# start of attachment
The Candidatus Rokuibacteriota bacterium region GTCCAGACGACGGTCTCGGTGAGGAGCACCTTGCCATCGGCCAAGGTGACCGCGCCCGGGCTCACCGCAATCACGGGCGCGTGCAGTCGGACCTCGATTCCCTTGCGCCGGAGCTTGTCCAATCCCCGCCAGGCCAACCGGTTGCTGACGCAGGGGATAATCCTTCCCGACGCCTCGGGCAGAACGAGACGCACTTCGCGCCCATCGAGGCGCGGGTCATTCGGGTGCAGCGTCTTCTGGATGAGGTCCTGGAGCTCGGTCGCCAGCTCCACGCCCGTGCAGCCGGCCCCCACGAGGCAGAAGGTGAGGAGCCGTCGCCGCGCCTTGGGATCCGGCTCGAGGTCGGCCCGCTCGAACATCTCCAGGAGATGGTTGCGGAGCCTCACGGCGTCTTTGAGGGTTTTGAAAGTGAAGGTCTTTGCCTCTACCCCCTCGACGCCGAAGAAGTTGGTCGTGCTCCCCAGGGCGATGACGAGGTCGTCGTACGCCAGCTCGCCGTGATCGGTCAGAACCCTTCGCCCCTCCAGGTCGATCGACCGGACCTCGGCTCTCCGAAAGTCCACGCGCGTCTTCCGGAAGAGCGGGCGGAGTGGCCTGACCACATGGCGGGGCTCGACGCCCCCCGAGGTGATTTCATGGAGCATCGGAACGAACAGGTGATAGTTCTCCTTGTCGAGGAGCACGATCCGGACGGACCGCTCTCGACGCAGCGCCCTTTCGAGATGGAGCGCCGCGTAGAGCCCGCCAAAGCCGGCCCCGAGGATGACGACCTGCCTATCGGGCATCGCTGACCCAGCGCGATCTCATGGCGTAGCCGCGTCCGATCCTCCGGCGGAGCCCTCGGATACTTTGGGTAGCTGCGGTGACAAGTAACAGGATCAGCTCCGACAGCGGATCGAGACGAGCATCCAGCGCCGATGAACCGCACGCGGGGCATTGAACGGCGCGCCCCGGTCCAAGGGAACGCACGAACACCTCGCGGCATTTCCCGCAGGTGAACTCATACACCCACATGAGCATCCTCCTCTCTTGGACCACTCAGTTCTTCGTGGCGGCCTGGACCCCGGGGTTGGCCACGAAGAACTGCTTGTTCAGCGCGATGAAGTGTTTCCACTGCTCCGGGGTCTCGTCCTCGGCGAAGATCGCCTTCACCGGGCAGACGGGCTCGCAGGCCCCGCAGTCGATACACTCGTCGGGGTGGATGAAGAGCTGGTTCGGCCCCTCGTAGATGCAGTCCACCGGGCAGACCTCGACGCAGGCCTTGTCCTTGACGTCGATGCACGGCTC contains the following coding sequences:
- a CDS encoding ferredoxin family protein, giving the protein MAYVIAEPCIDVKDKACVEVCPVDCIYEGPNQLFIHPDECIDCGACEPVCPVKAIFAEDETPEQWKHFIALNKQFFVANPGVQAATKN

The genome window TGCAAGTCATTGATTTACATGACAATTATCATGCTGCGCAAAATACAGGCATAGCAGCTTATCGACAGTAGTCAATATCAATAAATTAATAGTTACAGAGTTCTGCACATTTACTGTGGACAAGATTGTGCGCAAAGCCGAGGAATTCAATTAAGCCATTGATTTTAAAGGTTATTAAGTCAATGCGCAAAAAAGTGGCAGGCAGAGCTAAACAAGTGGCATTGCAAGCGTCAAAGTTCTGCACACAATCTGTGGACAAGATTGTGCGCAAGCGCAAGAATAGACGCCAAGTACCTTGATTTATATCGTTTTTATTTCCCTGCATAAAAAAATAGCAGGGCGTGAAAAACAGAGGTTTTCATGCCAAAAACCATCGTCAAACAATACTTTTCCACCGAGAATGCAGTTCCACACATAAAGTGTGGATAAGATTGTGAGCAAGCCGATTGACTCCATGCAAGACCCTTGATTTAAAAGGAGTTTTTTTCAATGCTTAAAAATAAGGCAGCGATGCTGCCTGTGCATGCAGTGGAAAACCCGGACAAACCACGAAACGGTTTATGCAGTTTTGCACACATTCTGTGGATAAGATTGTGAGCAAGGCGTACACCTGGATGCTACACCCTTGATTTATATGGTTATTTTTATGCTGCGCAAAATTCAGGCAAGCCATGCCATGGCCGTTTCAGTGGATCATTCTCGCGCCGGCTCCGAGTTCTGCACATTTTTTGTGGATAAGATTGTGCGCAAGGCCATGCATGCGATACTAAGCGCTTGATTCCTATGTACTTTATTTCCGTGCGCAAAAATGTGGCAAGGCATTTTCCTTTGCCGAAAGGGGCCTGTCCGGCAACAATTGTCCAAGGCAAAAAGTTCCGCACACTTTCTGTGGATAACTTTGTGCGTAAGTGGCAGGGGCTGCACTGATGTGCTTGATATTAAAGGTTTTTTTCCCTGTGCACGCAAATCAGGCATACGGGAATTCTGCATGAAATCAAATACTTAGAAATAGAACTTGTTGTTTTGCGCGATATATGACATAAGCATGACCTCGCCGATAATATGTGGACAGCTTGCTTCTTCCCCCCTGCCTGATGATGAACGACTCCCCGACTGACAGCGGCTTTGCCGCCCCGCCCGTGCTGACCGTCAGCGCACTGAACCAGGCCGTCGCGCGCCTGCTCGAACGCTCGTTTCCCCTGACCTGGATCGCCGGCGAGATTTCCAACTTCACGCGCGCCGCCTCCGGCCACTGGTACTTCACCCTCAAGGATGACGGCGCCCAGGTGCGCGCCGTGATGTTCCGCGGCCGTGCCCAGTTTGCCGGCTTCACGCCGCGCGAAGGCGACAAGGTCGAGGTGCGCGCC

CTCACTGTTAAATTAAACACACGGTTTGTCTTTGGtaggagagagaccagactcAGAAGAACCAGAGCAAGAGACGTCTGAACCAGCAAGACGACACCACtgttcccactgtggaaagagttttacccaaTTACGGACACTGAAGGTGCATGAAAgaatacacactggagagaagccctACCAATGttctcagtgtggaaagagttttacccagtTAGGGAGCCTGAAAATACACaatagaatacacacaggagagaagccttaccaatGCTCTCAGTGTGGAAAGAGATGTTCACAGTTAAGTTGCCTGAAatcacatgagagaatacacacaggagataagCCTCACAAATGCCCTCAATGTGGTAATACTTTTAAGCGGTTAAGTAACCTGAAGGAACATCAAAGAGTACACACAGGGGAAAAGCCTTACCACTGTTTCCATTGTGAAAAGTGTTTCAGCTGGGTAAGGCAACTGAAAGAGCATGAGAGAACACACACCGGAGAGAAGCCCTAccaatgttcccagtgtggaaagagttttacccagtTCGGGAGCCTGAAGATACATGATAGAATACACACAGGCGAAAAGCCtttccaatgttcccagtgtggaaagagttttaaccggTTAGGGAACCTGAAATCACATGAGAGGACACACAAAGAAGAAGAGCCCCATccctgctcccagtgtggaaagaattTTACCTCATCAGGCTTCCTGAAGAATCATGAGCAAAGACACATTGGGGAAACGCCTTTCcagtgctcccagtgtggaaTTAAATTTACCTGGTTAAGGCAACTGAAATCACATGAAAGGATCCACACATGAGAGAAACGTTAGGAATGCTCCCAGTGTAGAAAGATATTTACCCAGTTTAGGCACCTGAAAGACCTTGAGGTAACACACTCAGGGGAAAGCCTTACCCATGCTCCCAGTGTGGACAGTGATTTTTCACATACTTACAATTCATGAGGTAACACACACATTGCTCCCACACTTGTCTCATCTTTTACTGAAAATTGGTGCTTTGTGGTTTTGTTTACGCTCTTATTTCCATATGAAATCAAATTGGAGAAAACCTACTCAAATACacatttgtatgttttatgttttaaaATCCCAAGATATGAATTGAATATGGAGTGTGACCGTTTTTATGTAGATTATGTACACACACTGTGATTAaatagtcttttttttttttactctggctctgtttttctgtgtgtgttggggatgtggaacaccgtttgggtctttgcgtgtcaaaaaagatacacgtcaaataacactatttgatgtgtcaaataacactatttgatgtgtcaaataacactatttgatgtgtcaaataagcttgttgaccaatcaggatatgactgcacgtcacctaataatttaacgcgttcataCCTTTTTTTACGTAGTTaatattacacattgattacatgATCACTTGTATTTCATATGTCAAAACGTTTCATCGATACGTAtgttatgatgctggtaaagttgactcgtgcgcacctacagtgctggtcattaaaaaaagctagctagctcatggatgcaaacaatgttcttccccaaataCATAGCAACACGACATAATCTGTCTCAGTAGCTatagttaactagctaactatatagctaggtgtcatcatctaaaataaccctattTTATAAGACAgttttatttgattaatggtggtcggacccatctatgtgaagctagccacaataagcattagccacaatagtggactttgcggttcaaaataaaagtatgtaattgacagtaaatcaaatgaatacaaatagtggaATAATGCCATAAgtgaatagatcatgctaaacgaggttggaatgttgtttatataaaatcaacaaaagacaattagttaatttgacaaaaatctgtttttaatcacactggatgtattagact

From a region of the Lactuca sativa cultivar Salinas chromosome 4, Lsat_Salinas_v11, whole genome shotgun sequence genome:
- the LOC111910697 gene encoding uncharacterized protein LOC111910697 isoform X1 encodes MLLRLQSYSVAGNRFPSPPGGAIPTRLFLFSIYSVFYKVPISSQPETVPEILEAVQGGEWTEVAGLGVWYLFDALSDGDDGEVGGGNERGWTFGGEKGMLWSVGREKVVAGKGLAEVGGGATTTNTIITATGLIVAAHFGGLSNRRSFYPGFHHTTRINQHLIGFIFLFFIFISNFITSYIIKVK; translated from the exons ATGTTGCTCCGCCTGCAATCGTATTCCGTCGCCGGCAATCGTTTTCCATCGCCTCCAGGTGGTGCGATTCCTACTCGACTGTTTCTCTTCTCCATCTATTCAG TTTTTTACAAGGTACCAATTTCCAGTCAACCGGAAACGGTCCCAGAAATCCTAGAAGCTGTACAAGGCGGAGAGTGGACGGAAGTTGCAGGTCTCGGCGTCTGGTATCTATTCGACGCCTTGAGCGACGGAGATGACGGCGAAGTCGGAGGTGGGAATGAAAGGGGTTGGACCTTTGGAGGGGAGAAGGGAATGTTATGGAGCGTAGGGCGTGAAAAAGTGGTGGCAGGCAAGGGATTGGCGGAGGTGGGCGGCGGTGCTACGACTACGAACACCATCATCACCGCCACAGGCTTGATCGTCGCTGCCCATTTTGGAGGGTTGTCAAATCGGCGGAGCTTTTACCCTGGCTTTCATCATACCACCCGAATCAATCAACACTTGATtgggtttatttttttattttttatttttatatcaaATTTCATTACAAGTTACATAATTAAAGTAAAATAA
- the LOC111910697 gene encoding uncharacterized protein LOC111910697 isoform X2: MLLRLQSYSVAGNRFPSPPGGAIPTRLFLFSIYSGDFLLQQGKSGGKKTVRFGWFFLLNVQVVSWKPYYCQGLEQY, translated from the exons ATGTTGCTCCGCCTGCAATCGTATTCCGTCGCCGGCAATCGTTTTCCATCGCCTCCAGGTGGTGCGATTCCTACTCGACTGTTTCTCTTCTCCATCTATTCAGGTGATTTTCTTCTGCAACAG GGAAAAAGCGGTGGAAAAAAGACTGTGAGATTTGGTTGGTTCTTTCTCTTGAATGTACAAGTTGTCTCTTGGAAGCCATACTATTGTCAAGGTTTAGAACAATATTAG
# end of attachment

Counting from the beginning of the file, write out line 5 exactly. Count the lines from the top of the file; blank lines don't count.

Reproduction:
From a region of the Lactuca sativa cultivar Salinas chromosome 4, Lsat_Salinas_v11, whole genome shotgun sequence genome: